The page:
By Melissa Fossum
By Lauren Wise
By New Times
By Amanda Savage
By Jason P. Woodbury
By Troy Farah
By New Times
Bakin's girlfriend, a young, blond waif, dutifully outlines his lips with a cosmetic pencil as Louvau re-emerges just in time for a photo. The five band members -- dressed in expensive, stunning suits -- flash cheesy grins, then flip off the camera in unison. It's showtime.
At 11:45 p.m., VIE assembles onstage at the Mason Jar. In seconds, the band is crashing around like bumper cars on the small stage, sending droplets of mascara and sweat swirling into the air. Carried by an earful of rhythmic blasts and the dreamy electronic binge of Andy Gerold's lead-guitar riffs, a roomful of happy goths sway and bop, singing along to every word. The band unleashes a surly rendition of Guns n' Roses' "It's So Easy," then rips through their new material to the obvious delight of the crowd.
Midway into the queasy psycho binge of "Dresses, Dolls & Lollipops," Louvau slinks about the stage like an oversexed bat, spewing tight, pouty phrases and occasionally uttering a devilish growl. He stops short and gazes over the crowd, then shakes his body like a rag doll.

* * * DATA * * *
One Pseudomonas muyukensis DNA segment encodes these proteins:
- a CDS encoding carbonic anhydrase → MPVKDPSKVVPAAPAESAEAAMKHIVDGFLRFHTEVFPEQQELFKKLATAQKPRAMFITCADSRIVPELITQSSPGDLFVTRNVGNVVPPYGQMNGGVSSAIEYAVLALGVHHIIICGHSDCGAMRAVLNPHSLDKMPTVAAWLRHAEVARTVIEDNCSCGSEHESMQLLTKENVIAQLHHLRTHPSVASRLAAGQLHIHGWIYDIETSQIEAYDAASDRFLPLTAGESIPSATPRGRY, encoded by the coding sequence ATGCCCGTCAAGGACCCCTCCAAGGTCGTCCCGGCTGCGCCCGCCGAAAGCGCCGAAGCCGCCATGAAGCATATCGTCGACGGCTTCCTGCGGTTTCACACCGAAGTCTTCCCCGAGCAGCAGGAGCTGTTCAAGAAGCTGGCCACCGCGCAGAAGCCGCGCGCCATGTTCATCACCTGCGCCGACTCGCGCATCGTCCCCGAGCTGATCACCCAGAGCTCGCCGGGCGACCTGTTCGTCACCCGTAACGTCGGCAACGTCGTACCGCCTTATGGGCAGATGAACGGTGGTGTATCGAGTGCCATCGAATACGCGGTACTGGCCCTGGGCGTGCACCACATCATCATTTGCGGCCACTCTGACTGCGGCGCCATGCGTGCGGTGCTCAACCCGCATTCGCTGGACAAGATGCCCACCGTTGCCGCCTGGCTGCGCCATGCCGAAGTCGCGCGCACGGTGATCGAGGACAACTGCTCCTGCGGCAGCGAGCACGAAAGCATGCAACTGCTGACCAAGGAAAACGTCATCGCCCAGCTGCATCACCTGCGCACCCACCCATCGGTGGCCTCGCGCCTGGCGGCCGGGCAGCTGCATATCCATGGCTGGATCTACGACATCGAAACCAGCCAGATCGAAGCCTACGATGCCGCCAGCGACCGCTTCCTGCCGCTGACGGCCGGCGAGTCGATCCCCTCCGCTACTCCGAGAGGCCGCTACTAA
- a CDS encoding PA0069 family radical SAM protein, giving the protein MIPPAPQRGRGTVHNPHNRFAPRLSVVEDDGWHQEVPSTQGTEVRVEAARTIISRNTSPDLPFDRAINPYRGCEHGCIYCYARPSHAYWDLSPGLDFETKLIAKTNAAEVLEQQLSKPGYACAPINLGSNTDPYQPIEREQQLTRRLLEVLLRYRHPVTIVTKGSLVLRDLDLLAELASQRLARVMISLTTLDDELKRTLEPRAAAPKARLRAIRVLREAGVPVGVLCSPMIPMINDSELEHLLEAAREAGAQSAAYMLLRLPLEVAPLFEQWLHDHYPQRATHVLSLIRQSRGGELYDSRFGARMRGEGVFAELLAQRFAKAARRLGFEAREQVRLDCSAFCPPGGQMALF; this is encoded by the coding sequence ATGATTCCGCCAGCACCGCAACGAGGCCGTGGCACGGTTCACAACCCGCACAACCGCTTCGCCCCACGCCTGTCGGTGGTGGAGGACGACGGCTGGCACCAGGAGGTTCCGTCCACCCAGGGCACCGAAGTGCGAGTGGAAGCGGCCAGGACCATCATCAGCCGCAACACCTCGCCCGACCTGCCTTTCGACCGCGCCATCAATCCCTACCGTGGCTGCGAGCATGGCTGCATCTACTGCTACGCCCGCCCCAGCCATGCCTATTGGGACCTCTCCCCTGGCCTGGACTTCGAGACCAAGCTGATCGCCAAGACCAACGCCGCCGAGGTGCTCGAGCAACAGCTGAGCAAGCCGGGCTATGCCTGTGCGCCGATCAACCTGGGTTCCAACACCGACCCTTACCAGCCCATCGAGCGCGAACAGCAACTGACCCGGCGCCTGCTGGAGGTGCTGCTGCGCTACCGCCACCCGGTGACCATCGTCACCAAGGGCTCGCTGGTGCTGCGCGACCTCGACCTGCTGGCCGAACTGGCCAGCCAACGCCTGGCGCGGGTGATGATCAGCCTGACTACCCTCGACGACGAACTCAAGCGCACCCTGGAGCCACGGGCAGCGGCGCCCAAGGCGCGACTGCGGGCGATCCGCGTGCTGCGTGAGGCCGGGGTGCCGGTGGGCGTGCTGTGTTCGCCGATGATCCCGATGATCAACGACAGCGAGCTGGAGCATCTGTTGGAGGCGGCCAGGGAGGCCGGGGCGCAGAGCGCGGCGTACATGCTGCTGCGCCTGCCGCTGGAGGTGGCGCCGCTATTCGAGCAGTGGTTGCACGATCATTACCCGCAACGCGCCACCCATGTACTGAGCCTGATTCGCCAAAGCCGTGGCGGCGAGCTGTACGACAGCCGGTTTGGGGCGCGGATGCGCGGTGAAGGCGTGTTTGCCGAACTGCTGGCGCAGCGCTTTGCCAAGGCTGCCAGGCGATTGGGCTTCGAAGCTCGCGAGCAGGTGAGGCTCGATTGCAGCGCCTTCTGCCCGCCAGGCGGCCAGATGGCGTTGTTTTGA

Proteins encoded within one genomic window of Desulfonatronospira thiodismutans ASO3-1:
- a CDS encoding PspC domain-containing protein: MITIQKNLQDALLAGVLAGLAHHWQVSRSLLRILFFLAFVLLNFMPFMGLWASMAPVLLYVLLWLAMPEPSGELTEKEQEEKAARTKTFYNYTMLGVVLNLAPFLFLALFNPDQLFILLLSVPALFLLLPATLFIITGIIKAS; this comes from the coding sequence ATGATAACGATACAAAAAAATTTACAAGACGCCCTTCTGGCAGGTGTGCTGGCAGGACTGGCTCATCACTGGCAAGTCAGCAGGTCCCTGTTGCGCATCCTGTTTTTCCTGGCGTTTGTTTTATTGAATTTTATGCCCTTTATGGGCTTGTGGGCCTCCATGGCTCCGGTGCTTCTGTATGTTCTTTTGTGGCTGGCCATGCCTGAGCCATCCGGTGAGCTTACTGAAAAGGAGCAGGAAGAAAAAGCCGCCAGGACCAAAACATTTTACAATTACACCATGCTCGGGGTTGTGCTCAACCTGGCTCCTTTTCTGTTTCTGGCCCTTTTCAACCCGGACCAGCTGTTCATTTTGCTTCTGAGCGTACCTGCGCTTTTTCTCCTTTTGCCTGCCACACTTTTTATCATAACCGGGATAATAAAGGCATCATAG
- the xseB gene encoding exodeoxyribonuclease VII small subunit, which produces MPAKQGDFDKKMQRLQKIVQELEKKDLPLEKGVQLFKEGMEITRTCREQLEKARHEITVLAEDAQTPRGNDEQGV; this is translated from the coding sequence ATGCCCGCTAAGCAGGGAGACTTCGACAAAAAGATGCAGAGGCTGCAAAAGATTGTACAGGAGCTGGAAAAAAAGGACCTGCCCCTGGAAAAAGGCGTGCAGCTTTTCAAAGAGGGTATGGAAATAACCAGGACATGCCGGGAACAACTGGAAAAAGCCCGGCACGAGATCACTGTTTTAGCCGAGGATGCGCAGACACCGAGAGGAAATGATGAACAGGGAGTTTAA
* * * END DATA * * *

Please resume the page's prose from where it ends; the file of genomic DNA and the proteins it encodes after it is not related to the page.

"Goddamn I love America!" he yowls, sweat streaking his cheeks and lips. In the lights, his hair is a lurid spectrum of violets and lilacs.
The final song climaxes in what seems a nightmarish version of American Bandstand. The band invites a motley crew to join them onstage, and pretty soon, more than a dozen fans are singing and pogoing to the hell-sped rhythms of "Fragile." It's no wonder Louvau regards youth as the band's main asset. After all, their infectious energy would convert even the most devout skeptic.
"We're not like, 'I'm 30 years old and greasy and I've got a couple of kids on the side,'" he says. "We're very young. And we're very, very driven."
Victims in Ecstacy's CD release party is scheduled for Saturday, April 22, at The Bash on Ash. Showtime is 9 p.m.